The role of linguistic and visual information in spelling: A developmental study

Gloria S. Waters, Maggie Bruck, Melanie Malus-Abramowitz

Research output: Contribution to journalArticlepeer-review

50 Scopus citations


This study investigated the processes that elementary school children use for spelling. Good and poor spellers in grades 3 through 6 spelled words and nonwords that differed in the types of information (phonological, orthographic, morphological, or visual) that could be used to produce their correct spelling. A multiple choice spelling recognition task was also administered. Error rates on words and nonwords were related to the type of information that could be used to determine the correct spelling. Words that could be spelled on the basis of linguistic information were easier than words that could be spelled only on the basis of visual information. While children were sensitive to the linguistic properties of the stimuli, their use and knowledge of various sources of linguistic information was not uniformly developed. Children had the most difficulty with spellings based on morphological information and the least difficulty with those based on invariant sound-spelling relationships. On the dictation and the nonword tasks, younger children and poorer spellers differed from older children and better spellers in the overall level of their knowledge, but all children showed a similar pattern of results suggesting that they did not use different processes to spell words. However, the data from the recognition task suggested that poor spellers may rely more on visual information than good spellers.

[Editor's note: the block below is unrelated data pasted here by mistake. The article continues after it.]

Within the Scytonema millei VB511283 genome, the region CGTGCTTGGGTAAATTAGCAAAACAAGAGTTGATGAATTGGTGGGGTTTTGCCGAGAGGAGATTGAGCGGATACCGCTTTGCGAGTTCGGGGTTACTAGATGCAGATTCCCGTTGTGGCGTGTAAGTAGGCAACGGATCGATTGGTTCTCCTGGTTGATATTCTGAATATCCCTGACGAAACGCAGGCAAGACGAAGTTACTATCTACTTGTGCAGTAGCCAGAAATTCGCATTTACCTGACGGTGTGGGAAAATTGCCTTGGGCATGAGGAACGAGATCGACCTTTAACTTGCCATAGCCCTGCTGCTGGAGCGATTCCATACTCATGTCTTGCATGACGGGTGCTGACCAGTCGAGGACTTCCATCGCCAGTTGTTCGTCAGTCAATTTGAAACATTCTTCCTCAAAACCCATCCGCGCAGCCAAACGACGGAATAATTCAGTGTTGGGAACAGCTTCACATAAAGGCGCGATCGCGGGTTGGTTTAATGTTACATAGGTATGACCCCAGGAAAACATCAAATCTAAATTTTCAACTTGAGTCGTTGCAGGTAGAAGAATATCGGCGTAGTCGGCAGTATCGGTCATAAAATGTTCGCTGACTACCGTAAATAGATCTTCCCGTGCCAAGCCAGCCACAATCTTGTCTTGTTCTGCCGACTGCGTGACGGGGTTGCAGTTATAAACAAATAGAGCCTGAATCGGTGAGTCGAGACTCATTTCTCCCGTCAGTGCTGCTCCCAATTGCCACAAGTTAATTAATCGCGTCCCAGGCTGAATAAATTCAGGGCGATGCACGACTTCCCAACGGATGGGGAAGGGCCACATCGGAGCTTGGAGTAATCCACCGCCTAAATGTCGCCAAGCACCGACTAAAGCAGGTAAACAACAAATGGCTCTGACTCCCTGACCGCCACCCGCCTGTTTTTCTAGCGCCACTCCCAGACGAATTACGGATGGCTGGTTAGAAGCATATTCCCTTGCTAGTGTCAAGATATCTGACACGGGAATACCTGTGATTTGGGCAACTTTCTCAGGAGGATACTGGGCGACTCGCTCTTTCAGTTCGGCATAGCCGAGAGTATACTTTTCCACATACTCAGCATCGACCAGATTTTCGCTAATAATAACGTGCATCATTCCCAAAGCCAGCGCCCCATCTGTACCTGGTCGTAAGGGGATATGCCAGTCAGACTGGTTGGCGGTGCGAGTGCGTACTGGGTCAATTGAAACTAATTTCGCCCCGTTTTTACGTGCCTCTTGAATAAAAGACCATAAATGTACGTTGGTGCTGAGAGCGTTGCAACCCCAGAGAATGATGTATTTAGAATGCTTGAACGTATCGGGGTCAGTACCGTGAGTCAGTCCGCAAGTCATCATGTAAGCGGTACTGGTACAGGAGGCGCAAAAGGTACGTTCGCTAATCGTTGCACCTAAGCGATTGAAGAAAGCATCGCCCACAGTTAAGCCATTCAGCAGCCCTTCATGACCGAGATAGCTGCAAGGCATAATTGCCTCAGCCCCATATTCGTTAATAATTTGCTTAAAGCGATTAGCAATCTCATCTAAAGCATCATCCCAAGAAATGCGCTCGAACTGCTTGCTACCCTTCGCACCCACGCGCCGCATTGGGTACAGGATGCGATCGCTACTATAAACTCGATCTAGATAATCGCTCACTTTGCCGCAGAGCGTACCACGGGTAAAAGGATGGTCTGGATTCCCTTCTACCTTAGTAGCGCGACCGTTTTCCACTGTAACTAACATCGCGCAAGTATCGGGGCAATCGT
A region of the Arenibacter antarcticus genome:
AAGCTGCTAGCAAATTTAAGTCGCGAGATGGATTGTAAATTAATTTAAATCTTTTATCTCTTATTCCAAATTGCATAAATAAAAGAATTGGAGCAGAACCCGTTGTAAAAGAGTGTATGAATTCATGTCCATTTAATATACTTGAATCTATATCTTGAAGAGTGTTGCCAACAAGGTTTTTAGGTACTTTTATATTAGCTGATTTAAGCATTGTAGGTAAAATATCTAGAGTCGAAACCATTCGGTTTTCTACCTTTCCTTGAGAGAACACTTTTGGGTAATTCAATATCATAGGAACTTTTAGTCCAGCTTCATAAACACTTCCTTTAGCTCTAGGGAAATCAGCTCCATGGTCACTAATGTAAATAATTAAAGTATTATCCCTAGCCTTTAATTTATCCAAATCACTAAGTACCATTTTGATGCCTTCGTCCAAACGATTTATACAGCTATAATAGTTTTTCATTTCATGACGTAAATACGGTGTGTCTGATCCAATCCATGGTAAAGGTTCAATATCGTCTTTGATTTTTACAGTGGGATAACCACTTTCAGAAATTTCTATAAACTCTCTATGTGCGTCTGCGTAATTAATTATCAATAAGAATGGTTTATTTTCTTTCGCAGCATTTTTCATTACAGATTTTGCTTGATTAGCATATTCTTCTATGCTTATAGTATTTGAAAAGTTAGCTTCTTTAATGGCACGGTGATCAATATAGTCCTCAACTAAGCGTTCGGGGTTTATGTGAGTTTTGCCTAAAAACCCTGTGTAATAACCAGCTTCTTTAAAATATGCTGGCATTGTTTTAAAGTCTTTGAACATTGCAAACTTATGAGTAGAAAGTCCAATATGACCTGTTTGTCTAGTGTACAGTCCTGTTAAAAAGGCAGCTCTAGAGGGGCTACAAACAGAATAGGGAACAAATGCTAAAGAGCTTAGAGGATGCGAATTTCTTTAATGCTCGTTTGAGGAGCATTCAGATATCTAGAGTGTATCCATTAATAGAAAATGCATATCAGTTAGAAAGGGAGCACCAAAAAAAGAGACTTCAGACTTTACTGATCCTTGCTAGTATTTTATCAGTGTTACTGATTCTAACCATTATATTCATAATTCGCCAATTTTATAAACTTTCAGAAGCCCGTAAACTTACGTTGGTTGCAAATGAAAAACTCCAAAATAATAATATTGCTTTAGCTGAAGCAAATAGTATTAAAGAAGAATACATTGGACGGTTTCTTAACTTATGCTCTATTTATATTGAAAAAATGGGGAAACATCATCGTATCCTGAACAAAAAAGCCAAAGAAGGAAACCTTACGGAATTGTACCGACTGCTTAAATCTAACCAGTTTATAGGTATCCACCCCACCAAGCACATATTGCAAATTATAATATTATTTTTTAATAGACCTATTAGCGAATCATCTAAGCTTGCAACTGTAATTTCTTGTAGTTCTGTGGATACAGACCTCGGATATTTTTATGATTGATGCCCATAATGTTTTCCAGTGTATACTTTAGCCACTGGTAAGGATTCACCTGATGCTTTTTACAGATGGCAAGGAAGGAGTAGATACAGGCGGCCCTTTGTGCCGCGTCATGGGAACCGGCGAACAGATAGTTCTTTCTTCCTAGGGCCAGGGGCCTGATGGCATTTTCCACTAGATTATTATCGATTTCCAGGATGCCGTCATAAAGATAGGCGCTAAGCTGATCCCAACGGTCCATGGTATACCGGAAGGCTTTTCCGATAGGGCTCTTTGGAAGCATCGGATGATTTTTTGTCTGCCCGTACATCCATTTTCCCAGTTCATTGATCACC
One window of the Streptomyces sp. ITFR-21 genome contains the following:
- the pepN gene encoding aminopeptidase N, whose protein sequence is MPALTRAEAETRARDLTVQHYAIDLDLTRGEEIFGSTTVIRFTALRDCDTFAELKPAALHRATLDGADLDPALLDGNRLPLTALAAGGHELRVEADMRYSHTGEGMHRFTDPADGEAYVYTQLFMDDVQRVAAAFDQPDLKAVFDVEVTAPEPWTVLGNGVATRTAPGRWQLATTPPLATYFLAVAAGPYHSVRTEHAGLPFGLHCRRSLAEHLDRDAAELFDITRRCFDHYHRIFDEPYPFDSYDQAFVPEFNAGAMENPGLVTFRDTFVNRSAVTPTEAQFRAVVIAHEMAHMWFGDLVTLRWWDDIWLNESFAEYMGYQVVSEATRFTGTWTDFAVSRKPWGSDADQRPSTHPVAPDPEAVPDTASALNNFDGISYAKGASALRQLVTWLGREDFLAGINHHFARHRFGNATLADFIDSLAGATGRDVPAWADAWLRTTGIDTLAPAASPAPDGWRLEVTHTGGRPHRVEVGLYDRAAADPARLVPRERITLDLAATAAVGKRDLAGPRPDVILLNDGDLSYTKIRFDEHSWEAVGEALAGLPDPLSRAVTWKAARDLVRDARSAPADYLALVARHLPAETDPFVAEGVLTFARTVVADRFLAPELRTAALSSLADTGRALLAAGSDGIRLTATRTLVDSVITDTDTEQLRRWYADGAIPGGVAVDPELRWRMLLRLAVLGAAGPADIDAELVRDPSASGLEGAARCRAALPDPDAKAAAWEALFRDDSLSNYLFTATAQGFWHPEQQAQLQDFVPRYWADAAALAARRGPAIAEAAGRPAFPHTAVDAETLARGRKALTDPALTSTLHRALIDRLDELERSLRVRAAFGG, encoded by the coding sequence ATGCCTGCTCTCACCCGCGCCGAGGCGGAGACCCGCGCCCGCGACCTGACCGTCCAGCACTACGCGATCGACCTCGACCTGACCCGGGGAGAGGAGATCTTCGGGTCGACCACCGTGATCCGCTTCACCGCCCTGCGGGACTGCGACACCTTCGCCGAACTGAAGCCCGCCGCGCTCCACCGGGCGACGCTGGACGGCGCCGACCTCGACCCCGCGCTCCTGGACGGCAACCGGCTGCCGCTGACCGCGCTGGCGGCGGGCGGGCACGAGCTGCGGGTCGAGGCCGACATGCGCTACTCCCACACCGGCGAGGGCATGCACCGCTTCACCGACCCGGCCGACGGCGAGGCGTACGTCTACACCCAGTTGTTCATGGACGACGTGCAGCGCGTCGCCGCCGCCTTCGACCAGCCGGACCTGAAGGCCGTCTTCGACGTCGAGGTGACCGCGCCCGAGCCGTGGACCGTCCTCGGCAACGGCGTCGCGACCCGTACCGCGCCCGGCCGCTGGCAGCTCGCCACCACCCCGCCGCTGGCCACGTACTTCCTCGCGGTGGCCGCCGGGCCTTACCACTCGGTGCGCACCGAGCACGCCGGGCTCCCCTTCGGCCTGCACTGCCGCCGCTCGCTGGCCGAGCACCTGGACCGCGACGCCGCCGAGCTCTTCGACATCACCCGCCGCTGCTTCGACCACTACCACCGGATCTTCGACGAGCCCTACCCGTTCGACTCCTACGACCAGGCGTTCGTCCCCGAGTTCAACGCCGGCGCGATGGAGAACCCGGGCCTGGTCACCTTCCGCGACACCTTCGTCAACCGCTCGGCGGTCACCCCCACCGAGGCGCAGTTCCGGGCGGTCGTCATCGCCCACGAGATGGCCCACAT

Original languageEnglish (US)
Pages (from-to)400-421
Number of pages22
JournalJournal of Experimental Child Psychology
Issue number3
StatePublished - Jun 1988
Externally publishedYes

ASJC Scopus subject areas

  • Experimental and Cognitive Psychology
  • Developmental and Educational Psychology


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